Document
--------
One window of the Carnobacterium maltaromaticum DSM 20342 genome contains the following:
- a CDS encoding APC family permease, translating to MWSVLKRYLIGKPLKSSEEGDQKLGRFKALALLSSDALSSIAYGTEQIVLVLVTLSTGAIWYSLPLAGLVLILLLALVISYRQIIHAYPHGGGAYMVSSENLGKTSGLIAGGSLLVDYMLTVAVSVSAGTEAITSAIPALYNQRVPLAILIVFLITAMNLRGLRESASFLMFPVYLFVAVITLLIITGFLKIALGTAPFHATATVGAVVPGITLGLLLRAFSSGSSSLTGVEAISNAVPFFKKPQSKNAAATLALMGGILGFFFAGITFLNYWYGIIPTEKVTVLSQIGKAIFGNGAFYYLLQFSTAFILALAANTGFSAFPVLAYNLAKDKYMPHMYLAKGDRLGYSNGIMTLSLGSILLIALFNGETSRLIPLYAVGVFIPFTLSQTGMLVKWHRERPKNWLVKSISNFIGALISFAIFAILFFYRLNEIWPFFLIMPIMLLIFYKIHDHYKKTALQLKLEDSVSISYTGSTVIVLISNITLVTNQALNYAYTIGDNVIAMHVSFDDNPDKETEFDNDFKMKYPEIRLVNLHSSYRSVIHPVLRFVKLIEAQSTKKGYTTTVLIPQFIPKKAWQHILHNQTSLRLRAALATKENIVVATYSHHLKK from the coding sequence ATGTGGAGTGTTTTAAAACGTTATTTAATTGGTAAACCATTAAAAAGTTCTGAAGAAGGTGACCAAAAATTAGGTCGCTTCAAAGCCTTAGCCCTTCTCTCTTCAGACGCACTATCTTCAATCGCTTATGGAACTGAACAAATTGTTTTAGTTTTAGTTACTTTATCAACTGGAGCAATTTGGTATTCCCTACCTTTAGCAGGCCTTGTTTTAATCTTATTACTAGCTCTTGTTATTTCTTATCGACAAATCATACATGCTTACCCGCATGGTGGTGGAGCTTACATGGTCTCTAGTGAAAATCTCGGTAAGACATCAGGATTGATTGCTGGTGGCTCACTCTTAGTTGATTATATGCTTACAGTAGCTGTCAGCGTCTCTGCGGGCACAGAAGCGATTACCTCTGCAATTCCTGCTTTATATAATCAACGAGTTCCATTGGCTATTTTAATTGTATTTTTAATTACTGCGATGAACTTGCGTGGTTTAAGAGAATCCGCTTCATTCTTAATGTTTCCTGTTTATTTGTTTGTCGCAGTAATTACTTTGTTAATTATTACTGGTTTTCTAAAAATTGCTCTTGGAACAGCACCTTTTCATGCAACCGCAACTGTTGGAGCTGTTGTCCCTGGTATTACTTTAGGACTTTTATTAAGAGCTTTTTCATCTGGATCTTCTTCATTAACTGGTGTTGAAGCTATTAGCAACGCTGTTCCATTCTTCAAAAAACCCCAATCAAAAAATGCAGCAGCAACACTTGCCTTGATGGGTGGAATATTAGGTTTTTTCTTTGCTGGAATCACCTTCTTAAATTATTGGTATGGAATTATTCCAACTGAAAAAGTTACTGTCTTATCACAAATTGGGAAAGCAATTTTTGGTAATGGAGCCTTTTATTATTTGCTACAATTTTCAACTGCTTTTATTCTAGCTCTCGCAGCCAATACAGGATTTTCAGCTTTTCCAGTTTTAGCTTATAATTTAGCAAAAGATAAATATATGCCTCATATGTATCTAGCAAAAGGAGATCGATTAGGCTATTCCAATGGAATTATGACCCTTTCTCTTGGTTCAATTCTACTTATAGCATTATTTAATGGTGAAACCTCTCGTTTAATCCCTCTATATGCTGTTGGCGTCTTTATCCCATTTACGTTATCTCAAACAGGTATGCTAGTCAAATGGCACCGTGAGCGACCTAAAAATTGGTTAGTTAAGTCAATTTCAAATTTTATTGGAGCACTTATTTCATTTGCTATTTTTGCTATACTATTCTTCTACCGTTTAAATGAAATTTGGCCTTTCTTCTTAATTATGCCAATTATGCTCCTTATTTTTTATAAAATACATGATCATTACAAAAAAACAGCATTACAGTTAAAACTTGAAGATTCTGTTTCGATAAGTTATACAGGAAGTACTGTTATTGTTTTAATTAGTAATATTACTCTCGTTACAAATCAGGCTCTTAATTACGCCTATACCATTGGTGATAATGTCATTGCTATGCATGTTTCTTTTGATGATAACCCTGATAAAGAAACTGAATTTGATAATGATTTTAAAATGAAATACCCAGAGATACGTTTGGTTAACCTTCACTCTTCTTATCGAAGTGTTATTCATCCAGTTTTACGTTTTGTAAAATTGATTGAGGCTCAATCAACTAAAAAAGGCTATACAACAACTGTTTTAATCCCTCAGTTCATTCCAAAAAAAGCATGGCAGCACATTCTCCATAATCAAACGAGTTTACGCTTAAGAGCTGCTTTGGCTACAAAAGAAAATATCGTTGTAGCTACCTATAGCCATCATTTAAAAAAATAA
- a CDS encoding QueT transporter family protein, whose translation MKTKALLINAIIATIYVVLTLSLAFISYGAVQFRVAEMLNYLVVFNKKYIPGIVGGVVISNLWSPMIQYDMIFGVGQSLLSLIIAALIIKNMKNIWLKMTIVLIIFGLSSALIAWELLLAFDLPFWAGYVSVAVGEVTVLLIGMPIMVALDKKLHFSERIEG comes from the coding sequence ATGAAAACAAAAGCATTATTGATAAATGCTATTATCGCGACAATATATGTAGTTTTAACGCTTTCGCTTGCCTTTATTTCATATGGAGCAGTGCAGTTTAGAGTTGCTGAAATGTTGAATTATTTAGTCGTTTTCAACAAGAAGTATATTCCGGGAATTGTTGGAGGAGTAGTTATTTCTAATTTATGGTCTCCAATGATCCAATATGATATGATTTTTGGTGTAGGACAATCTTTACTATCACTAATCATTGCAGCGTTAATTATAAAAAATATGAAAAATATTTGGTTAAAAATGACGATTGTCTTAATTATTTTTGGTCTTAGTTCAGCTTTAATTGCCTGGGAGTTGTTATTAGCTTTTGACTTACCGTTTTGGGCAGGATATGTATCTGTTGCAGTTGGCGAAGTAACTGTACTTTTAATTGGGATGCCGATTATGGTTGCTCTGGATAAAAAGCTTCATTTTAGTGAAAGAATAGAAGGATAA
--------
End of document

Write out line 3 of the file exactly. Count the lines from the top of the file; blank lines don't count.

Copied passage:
- a CDS encoding QueT transporter family protein, whose translation MKTKALLINAIIATIYVVLTLSLAFISYGAVQFRVAEMLNYLVVFNKKYIPGIVGGVVISNLWSPMIQYDMIFGVGQSLLSLIIAALIIKNMKNIWLKMTIVLIIFGLSSALIAWELLLAFDLPFWAGYVSVAVGEVTVLLIGMPIMVALDKKLHFSERIEG comes from the coding sequence ATGAAAACAAAAGCATTATTGATAAATGCTATTATCGCGACAATATATGTAGTTTTAACGCTTTCGCTTGCCTTTATTTCATATGGAGCAGTGCAGTTTAGAGTTGCTGAAATGTTGAATTATTTAGTCGTTTTCAACAAGAAGTATATTCCGGGAATTGTTGGAGGAGTAGTTATTTCTAATTTATGGTCTCCAATGATCCAATATGATATGATTTTTGGTGTAGGACAATCTTTACTATCACTAATCATTGCAGCGTTAATTATAAAAAATATGAAAAATATTTGGTTAAAAATGACGATTGTCTTAATTATTTTTGGTCTTAGTTCAGCTTTAATTGCCTGGGAGTTGTTATTAGCTTTTGACTTACCGTTTTGGGCAGGATATGTATCTGTTGCAGTTGGCGAAGTAACTGTACTTTTAATTGGGATGCCGATTATGGTTGCTCTGGATAAAAAGCTTCATTTTAGTGAAAGAATAGAAGGATAA